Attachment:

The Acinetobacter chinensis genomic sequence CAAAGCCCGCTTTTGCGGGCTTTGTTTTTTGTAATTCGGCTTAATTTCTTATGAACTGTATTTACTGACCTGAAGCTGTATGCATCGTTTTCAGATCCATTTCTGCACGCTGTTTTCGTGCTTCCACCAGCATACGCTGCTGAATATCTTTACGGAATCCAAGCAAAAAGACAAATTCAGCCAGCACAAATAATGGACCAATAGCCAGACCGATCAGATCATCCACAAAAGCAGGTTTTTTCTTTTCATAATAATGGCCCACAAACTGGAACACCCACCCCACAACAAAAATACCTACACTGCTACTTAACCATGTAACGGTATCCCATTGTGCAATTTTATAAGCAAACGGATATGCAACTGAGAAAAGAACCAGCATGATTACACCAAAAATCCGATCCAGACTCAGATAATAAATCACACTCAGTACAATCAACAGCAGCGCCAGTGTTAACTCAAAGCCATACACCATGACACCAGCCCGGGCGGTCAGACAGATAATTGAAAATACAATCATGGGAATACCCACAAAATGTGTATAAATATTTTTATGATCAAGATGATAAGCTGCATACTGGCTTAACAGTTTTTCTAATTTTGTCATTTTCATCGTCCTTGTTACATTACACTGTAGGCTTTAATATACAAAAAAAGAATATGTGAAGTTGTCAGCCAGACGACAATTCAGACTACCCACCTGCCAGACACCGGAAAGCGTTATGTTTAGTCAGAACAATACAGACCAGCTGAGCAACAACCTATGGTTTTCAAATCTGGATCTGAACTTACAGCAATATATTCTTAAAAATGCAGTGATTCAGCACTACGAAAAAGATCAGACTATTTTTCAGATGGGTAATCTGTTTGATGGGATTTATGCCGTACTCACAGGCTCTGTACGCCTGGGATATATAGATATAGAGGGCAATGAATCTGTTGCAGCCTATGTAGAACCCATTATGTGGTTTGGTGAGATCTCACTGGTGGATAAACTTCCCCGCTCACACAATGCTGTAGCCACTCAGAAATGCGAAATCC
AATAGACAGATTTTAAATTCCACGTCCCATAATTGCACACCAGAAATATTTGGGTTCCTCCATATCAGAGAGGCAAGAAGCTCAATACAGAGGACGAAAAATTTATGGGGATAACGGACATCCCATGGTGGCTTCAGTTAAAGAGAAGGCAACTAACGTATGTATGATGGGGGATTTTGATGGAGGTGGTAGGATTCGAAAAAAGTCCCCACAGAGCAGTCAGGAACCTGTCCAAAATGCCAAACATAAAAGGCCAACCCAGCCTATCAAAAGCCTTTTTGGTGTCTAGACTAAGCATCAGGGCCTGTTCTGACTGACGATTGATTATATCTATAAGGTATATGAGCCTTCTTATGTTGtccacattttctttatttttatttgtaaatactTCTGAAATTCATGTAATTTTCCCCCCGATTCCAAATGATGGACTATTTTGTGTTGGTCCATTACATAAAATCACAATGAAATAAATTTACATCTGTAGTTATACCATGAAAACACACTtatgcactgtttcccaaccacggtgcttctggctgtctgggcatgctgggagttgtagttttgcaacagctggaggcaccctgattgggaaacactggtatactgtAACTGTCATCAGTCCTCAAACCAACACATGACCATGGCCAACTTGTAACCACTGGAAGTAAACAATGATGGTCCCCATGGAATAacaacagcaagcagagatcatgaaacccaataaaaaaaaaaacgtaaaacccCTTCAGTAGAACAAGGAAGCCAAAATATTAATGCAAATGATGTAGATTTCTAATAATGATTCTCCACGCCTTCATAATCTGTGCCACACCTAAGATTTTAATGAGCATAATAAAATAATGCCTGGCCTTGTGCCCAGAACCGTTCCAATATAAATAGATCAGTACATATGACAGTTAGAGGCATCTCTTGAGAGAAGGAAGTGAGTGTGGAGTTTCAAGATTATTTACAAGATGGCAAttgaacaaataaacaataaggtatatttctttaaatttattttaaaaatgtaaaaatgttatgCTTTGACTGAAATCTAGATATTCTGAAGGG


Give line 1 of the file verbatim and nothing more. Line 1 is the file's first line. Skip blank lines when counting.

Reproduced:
The Acinetobacter chinensis genomic sequence CAAAGCCCGCTTTTGCGGGCTTTGTTTTTTGTAATTCGGCTTAATTTCTTATGAACTGTATTTACTGACCTGAAGCTGTATGCATCGTTTTCAGATCCATTTCTGCACGCTGTTTTCGTGCTTCCACCAGCATACGCTGCTGAATATCTTTACGGAATCCAAGCAAAAAGACAAATTCAGCCAGCACAAATAATGGACCAATAGCCAGACCGATCAGATCATCCACAAAAGCAGGTTTTTTCTTTTCATAATAATGGCCCACAAACTGGAACACCCACCCCACAACAAAAATACCTACACTGCTACTTAACCATGTAACGGTATCCCATTGTGCAATTTTATAAGCAAACGGATATGCAACTGAGAAAAGAACCAGCATGATTACACCAAAAATCCGATCCAGACTCAGATAATAAATCACACTCAGTACAATCAACAGCAGCGCCAGTGTTAACTCAAAGCCATACACCATGACACCAGCCCGGGCGGTCAGACAGATAATTGAAAATACAATCATGGGAATACCCACAAAATGTGTATAAATATTTTTATGATCAAGATGATAAGCTGCATACTGGCTTAACAGTTTTTCTAATTTTGTCATTTTCATCGTCCTTGTTACATTACACTGTAGGCTTTAATATACAAAAAAAGAATATGTGAAGTTGTCAGCCAGACGACAATTCAGACTACCCACCTGCCAGACACCGGAAAGCGTTATGTTTAGTCAGAACAATACAGACCAGCTGAGCAACAACCTATGGTTTTCAAATCTGGATCTGAACTTACAGCAATATATTCTTAAAAATGCAGTGATTCAGCACTACGAAAAAGATCAGACTATTTTTCAGATGGGTAATCTGTTTGATGGGATTTATGCCGTACTCACAGGCTCTGTACGCCTGGGATATATAGATATAGAGGGCAATGAATCTGTTGCAGCCTATGTAGAACCCATTATGTGGTTTGGTGAGATCTCACTGGTGGATAAACTTCCCCGCTCACACAATGCTGTAGCCACTCAGAAATGCGAAATCC